18 Jul CREATIVE PROCESS
Part 1 – Chaos
I often get asked about my “creative process” and I love talking about it. If you’re a creative person, then everything you do is part of a bigger picture called the “creative process”. Whilst my mind can get a bit chaotic at times, thinking through the “creative process” lens, I feel fine about that. The first step any creative process is always chaos. You have to sift through all the ideas in your head – before some kind of order begins to emerge. So at first, I let my imagination run wild, brainstorm and explore every idea that takes my fancy. Giving yourself the permission to do that is of utmost importance. However, you do not want to get stuck in the ideas phase.
Part 2 – Commitment
The second step is, therefore, commitment. I feel that commitment is an integral part of any process, be it creative, spiritual or otherwise. This is when you invest in an idea. In the book writing process, this means choosing one idea and writing a proposal. It may mean setbacks, as you send an idea out into the world. Before I received an offer for Amber&Rye, there were two other proposals that didn’t get anywhere. It’s disappointing when this happens, because you have already invested time and energy in an idea. This is to be expected – feedback helps you refine your idea or change direction completely. It also helps you become more resilient.
Part 3 – Research
The next step is research, which is unique to every writer. I always start by hitting the libraries first and delving into my subject indepth. When I was writing Polska, the research was long and meandering… Most of it didn’t even get into the book. Nowadays, my process is quicker and more focussed, because I start writing almost at the same time. At this point, it doesn’t matter what you write. I set up my chapters as individual documents and and I start writing notes in there. It keeps my research from going off on random tangents (as research tends to). As I write cookbooks, my research obviously has a practical side in the kitchen. This goes alongside reading and writing, but in casual way at this point.
Then, comes the field research (if you’re lucky). With Amber&Rye that meant a 5 week journey across the Baltic States- integral to writing this particular book, because it’s part cookery book- part travelogue. In Polska, I used family recipes or put my own twist on Polish classics, so the field research wasn’t necessary. As I spent every summer in Poland before Covid, I had been doing field research for years without even knowing it. I was hoping to go out to Poland and do some regional field research for the the book I am currently writing, however this has proved difficult with the Corona complications. I don’t worry about having enough recipes for the book – this isn’t a problem, I have enough ideas and contacts all over the country to write a lovely book, however, this will change the nature of the book.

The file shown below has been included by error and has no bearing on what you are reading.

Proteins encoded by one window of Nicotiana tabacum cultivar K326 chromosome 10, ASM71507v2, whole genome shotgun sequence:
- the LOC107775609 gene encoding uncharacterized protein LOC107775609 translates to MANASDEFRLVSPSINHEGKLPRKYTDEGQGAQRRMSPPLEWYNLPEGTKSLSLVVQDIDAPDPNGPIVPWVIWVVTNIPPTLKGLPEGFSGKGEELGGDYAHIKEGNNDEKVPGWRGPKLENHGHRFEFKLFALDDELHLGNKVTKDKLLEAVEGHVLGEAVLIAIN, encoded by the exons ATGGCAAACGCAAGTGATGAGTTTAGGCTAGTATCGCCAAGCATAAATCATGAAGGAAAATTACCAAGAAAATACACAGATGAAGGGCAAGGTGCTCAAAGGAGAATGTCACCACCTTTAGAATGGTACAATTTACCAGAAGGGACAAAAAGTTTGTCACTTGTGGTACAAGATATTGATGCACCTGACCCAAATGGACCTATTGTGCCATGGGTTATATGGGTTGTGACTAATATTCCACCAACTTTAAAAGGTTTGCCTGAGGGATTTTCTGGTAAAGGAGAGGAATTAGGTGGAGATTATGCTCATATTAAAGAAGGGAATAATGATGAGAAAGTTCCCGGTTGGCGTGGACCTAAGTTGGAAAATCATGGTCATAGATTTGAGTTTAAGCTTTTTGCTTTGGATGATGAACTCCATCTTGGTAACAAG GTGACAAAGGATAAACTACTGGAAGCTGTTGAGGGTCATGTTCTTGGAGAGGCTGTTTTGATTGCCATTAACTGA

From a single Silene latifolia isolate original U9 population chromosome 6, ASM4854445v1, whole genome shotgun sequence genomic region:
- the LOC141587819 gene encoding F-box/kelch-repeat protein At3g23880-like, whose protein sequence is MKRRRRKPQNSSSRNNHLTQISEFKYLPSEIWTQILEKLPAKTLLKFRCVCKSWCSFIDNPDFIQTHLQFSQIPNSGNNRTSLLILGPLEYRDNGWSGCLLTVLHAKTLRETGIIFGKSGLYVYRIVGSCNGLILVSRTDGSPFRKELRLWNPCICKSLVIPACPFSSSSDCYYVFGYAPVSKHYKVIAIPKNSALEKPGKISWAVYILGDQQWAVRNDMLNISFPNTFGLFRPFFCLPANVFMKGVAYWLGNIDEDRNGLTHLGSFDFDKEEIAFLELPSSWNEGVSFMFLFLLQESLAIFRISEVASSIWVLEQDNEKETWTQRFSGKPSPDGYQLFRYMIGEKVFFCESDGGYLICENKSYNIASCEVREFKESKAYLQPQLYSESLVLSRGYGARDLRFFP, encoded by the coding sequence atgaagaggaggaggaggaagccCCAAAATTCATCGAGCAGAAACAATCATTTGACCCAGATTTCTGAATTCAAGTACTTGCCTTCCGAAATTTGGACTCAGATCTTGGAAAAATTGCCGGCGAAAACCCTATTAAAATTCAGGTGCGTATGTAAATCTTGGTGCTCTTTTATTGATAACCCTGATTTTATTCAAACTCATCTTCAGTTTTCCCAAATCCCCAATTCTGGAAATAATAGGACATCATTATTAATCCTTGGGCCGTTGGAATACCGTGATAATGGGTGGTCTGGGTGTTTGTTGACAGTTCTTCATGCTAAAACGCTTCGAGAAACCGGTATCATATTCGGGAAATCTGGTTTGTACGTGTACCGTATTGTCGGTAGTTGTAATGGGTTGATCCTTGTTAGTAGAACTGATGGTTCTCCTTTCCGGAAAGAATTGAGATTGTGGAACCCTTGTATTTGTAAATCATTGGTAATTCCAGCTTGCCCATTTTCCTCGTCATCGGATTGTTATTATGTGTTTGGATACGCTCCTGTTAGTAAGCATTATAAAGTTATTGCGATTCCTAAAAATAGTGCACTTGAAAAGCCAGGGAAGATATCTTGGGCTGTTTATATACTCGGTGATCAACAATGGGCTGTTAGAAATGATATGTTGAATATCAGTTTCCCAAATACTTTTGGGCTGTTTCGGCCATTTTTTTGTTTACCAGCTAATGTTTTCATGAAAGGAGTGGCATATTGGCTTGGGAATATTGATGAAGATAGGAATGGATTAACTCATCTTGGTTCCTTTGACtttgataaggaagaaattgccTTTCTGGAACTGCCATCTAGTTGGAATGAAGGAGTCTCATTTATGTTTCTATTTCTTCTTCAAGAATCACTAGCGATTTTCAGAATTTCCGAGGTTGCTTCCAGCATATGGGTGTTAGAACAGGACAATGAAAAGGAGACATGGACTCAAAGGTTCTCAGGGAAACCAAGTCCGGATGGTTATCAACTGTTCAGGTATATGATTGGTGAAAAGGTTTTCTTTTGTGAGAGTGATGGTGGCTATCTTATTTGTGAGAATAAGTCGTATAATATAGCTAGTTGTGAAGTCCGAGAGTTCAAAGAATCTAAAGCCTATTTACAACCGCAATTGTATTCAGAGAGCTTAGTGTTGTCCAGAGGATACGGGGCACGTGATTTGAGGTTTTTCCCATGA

Part 4 -Changes
This brings me to unexpected changes and the attitude I adopt in the face of them. In the world of publishing, changes have to be expected, however, we never know what they will be. I have learnt to be flexible and trust in the creative process. I choose not see the book as exclusively mine but rather as a tapestry that a group of us weaves together. For example, Amber&Rye did not start off as Amber&Rye. The proposal I wrote was for “Baltic”, then I learnt down the line, that there was already a book coming out by that name. It was an unpleasant shock at first, however, I couldn’t be happier with what this led to. Amber&Rye has become a warmer, more feminine and personal book than it could ever have been as “Baltic”.
Part 5 – Deadline
So I am beavering away, writing my book, when the deadline approaches. No matter how organised I’ve been, the last couple of weeks always feel like madness as I try to finish everything off. I am now writing and cooking manically, like some kind of mad professor with flour in my unbrushed hair, running between the kitchen and my computer. An amazing sigh of relief when I get that manuscript in on time, as if that’s it. Ha! This is the start of a whole other creative process, called editing, where you are no longer the lead. Time to account for everything you have written. This is hard, but if you have a good editor then they should be organised and concise and lead you on the right path. Of course, even editors are human and no matter how many times you both read through it, mistakes do slip through the net. It’s okay, it happens to everyone, without exception.
Part 6 – Acceptance
The final step is acceptance. I could keep reading, checking and changing my books forever, but then they would never be published. So finally, painfully, I just let go… whatever will be will be and I promise myself (and the book), that -as with my children – I will love it with it’s imperfections. As my partner, Yasin, once said when I was upset over some typo: “A master carpet maker always puts a mistake into his carpets, because it’s not for us to be perfect”.